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Environmental Issues

Heidi Vetter October 4, 2020

When purchasing a piece of property, it is important to be aware of any environmental liabilities associated with it. For example, you should find out if there are any registered underground tanks within several miles of the property, known contaminated properties in the neighborhood, or property owners who have been fined by the government for failing to meet environmental safety standards.
 
Before, it took a costly site investigation to acquire this type of information, but now there are online environmental databases available at a fraction of the cost. Anyone can access reports on otherwise hard to detect environmental issues. With these databases, it is possible to obtain a list of hazards near a property, or spills and violations attributed to businesses nearby.
 
Some reputable databases include VISTA Information Systems, located in San Diego, California, which allows you to register and search the data bank for free, and E Data Resources, which is located in Southport, Connecticut. These services are all relatively inexpensive, but can provide you with priceless information that is useful before you make a purchase.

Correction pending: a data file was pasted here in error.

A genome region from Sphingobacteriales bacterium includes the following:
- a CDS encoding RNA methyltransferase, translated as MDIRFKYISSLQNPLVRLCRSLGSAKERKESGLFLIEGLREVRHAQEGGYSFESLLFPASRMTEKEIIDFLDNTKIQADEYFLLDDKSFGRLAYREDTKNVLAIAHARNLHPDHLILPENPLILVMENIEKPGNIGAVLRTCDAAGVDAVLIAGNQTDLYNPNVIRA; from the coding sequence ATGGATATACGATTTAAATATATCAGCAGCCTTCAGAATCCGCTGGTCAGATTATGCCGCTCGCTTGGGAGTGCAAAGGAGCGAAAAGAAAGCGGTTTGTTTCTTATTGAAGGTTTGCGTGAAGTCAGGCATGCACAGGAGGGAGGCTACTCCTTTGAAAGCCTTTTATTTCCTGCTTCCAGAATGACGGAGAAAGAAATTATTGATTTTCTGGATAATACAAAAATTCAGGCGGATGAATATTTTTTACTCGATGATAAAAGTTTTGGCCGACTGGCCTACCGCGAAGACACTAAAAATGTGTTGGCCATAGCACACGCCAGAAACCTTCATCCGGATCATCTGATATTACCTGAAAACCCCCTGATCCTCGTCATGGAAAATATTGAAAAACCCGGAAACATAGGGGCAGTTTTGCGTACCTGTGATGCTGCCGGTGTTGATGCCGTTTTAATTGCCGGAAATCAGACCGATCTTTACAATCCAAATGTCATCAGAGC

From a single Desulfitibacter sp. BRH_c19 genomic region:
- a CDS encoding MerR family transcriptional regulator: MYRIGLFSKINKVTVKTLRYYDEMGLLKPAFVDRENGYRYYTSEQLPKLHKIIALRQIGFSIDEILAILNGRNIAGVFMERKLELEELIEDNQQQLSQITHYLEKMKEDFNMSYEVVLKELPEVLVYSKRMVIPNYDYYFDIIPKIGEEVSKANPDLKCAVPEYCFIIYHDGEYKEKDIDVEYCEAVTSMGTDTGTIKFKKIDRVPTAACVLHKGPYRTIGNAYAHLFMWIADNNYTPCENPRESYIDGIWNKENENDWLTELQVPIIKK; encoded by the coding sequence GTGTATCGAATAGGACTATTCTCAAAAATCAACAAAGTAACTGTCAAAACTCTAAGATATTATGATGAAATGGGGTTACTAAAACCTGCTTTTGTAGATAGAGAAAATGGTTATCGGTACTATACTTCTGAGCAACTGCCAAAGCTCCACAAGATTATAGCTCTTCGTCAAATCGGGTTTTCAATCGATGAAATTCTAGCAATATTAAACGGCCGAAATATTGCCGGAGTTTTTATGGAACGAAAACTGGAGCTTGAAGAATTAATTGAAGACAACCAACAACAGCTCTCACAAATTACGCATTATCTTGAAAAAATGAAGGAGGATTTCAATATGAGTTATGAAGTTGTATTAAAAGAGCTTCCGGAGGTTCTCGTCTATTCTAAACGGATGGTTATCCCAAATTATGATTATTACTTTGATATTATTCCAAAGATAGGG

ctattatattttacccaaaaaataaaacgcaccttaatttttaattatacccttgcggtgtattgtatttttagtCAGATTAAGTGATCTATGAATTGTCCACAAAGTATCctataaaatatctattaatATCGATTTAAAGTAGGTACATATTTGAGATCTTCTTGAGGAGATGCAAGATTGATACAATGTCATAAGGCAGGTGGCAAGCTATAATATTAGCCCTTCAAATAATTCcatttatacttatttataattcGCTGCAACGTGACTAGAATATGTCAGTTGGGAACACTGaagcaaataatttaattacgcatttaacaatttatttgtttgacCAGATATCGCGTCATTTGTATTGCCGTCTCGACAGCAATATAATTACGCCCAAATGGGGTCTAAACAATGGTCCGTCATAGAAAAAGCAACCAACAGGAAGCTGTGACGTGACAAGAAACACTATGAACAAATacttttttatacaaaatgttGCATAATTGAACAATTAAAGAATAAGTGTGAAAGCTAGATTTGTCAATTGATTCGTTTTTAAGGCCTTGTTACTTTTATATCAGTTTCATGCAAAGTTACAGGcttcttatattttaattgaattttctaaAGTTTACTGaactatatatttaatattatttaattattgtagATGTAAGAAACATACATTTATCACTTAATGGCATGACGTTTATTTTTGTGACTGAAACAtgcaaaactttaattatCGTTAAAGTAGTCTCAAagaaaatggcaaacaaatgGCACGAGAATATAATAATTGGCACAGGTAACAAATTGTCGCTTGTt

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Upcoming Real Estate Forms Changes Part 2: Listing & Purchase Agreements The way real estate transaction are done in California is changing, and new mandatory forms will be introduced in the summer of 2024. This article will discuss the Residential Listing Agreement and Residential Purchase Agreement. For sellers, the Residential Listing Agreement has been completely revised. The form is a bit longer now, primarily because it is organized in a grid format. This grid lays out all the terms in detail, making it clearer. The main changes the Residential Listing Agreement are: • More detailed info on what the seller will pay and to whom. • There is now an Optional Concessions Section where sellers can confirm if they are willing to pay Optional Concessions. Optional Concessions can cover costs like escrow and title fees, lender fees, repairs, and broker compensation. • This information will be shared on the Multiple Listing Service (MLS). • Sellers need to make sure buyers and agents have a signed Buyer Representation and Broker Compensation Agreement before showing the property (refer to this article for information on these forms). • New guidelines on how to handle buyers who do not have their own agent. The Residential Purchase Agreement also has some updates for buyers, though there are not as many. The main changes are: • Homeowner insurance is now a separate item to consider. • If the property has three or more units, the seller has to give the buyer an additional document about wooden balconies and stairs. • It clarifies who will pay the brokers compensation. Remember, it is always important to understand any legal document before signing it. If you have questions, you can contact the Destination Real Estate team. Watch for information about upcoming free webinars to explain these changes in detail.

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